“Growing up I had as many white friends as I did Hispanic,” Bentke said as a drywall contractor, judging by the white splotches on his pants, placed a six-pack of Busch on the counter. “But over the years there were fewer and fewer white people around, after a while almost all of my friends became Hispanic.”

As interstates and air conditioning redrew Houston’s landscape, the city ran away from Downtown and left the East End to suffer, Bentke said.

“In the 1970s things got really bad,” he said. “It got to the point where a gunshot didn’t even get you out of bed at night.”

Anyone who lived through Louie Welch’s, Fred Hofheinz’s, Jim McConn’s and even Kathy Whitmire’s Houston can remember the wild dogs roaming Harrisburg, the homes turned into speakeasies along Navigation, the prostitution and the violence.

No street embodied the rough and tumble nature of the East End better than Telephone Road, decades later the stretch of State Highway 35 that runs from South Lockwood out to Pearland can still be called infamous.

“There are a lot of pretty Asian girls along here who’d love to suck your dick,” Al Rutter said, a plume of cigarette smoke punctuating his words and mixing with the smells of DEET and grilled meat wafting from the back room of Sheffield’s Ice House.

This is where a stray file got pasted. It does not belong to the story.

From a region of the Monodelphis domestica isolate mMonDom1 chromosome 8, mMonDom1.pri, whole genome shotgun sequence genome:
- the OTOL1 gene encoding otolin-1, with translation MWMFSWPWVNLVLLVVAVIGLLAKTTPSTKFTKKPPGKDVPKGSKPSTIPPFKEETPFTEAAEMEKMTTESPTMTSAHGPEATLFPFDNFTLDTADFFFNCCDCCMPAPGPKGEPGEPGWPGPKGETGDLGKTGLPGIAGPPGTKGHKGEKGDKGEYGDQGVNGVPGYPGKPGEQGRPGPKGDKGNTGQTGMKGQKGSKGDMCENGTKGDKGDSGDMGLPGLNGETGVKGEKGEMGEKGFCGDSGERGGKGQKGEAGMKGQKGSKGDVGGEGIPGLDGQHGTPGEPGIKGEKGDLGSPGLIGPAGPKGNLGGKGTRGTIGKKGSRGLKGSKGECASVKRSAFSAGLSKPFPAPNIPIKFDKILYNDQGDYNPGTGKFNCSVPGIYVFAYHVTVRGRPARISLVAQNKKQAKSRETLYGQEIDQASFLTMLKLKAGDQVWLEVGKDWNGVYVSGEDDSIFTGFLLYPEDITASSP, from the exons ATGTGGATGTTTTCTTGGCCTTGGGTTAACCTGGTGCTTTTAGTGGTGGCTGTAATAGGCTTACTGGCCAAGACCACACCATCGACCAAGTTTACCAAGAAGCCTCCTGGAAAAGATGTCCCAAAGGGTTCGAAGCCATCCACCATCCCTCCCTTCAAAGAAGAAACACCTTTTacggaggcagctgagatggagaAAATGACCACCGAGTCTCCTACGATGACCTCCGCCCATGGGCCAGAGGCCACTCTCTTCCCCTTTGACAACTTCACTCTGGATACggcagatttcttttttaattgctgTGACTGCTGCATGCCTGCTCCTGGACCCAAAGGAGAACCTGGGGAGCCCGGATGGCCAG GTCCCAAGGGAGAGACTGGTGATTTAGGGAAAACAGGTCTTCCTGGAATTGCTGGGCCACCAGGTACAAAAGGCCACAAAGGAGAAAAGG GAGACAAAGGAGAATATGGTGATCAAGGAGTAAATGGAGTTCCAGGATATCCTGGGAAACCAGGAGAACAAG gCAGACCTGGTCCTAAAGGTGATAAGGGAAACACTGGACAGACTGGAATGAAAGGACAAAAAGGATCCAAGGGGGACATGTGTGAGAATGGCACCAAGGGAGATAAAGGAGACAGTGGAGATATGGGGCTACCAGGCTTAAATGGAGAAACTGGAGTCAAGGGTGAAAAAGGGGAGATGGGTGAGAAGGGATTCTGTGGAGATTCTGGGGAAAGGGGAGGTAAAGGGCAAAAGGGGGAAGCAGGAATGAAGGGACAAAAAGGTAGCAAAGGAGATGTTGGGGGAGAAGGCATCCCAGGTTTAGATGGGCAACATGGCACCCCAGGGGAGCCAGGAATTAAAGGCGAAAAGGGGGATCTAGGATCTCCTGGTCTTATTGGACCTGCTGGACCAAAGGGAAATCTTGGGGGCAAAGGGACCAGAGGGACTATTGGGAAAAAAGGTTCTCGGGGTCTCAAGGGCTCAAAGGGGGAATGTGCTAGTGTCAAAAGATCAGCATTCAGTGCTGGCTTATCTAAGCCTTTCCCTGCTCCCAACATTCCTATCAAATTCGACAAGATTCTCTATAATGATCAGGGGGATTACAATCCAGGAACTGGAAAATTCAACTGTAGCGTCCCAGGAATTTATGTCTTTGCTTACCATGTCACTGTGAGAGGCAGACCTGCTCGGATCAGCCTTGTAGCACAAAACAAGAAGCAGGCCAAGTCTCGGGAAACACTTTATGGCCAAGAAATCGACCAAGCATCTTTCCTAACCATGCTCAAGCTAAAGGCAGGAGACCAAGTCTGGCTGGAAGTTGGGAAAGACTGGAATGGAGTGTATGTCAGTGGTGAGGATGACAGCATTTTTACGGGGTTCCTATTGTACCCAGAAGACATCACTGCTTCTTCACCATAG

Rutter has worked at one of the petro-chemical plants that dot Houston’s Southeast Side for just about 25 years. Despite all the revisions to Houston, Telephone Road has stayed the same, Rutter said. He added that, over the years, the street has lost some steps from the jarabe that made it so interesting to begin with.

“Some of the best cantinas closed down because of legal trouble or because the owner died,” Rutter said, shouting to be heard over the bar band working through changes in Oye Como Va.

Luke, Sheffield’s freelance odds and ends store, interrupts and opens his duffle. He’s got three Zippos for $15, a C battery Maglite for $20 and cologne for $35, but he promises that the cologne is “guaranteed to get you laid.”